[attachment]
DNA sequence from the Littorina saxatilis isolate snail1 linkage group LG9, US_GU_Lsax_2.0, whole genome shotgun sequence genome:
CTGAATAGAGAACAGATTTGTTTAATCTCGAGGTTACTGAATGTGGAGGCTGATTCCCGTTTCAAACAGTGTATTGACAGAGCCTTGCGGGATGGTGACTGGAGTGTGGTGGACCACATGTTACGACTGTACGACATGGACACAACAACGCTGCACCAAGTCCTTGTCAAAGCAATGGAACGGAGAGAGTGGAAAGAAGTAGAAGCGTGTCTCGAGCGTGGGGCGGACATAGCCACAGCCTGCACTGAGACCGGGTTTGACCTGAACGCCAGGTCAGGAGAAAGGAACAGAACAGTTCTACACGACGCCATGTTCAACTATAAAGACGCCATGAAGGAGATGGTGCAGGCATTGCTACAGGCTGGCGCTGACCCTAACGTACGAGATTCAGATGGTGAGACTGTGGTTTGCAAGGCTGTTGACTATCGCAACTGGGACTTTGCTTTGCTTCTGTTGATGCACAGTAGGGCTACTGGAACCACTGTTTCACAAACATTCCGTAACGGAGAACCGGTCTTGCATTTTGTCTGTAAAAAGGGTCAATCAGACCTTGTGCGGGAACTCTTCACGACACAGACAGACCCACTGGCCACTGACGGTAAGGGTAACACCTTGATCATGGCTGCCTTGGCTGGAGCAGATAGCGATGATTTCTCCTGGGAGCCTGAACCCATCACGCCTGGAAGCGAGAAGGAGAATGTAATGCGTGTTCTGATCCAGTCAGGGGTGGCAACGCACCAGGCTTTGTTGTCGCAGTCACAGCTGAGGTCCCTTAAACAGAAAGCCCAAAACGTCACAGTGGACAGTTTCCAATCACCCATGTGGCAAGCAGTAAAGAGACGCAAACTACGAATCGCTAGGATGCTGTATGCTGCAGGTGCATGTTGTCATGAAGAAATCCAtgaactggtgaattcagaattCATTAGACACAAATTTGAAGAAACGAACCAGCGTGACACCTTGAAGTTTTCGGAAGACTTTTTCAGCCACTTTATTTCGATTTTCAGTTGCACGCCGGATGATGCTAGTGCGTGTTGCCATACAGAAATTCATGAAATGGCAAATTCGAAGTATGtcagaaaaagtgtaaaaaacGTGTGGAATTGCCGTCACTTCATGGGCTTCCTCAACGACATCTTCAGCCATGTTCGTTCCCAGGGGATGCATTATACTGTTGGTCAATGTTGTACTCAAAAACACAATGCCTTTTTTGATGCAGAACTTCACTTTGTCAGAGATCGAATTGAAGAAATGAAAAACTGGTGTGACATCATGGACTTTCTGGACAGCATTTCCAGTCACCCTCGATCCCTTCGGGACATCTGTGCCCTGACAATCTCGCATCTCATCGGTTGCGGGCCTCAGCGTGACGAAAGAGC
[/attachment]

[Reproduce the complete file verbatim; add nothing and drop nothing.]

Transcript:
DNA sequence from the Littorina saxatilis isolate snail1 linkage group LG9, US_GU_Lsax_2.0, whole genome shotgun sequence genome:
CTGAATAGAGAACAGATTTGTTTAATCTCGAGGTTACTGAATGTGGAGGCTGATTCCCGTTTCAAACAGTGTATTGACAGAGCCTTGCGGGATGGTGACTGGAGTGTGGTGGACCACATGTTACGACTGTACGACATGGACACAACAACGCTGCACCAAGTCCTTGTCAAAGCAATGGAACGGAGAGAGTGGAAAGAAGTAGAAGCGTGTCTCGAGCGTGGGGCGGACATAGCCACAGCCTGCACTGAGACCGGGTTTGACCTGAACGCCAGGTCAGGAGAAAGGAACAGAACAGTTCTACACGACGCCATGTTCAACTATAAAGACGCCATGAAGGAGATGGTGCAGGCATTGCTACAGGCTGGCGCTGACCCTAACGTACGAGATTCAGATGGTGAGACTGTGGTTTGCAAGGCTGTTGACTATCGCAACTGGGACTTTGCTTTGCTTCTGTTGATGCACAGTAGGGCTACTGGAACCACTGTTTCACAAACATTCCGTAACGGAGAACCGGTCTTGCATTTTGTCTGTAAAAAGGGTCAATCAGACCTTGTGCGGGAACTCTTCACGACACAGACAGACCCACTGGCCACTGACGGTAAGGGTAACACCTTGATCATGGCTGCCTTGGCTGGAGCAGATAGCGATGATTTCTCCTGGGAGCCTGAACCCATCACGCCTGGAAGCGAGAAGGAGAATGTAATGCGTGTTCTGATCCAGTCAGGGGTGGCAACGCACCAGGCTTTGTTGTCGCAGTCACAGCTGAGGTCCCTTAAACAGAAAGCCCAAAACGTCACAGTGGACAGTTTCCAATCACCCATGTGGCAAGCAGTAAAGAGACGCAAACTACGAATCGCTAGGATGCTGTATGCTGCAGGTGCATGTTGTCATGAAGAAATCCAtgaactggtgaattcagaattCATTAGACACAAATTTGAAGAAACGAACCAGCGTGACACCTTGAAGTTTTCGGAAGACTTTTTCAGCCACTTTATTTCGATTTTCAGTTGCACGCCGGATGATGCTAGTGCGTGTTGCCATACAGAAATTCATGAAATGGCAAATTCGAAGTATGtcagaaaaagtgtaaaaaacGTGTGGAATTGCCGTCACTTCATGGGCTTCCTCAACGACATCTTCAGCCATGTTCGTTCCCAGGGGATGCATTATACTGTTGGTCAATGTTGTACTCAAAAACACAATGCCTTTTTTGATGCAGAACTTCACTTTGTCAGAGATCGAATTGAAGAAATGAAAAACTGGTGTGACATCATGGACTTTCTGGACAGCATTTCCAGTCACCCTCGATCCCTTCGGGACATCTGTGCCCTGACAATCTCGCATCTCATCGGTTGCGGGCCTCAGCGTGACGAAAGAGC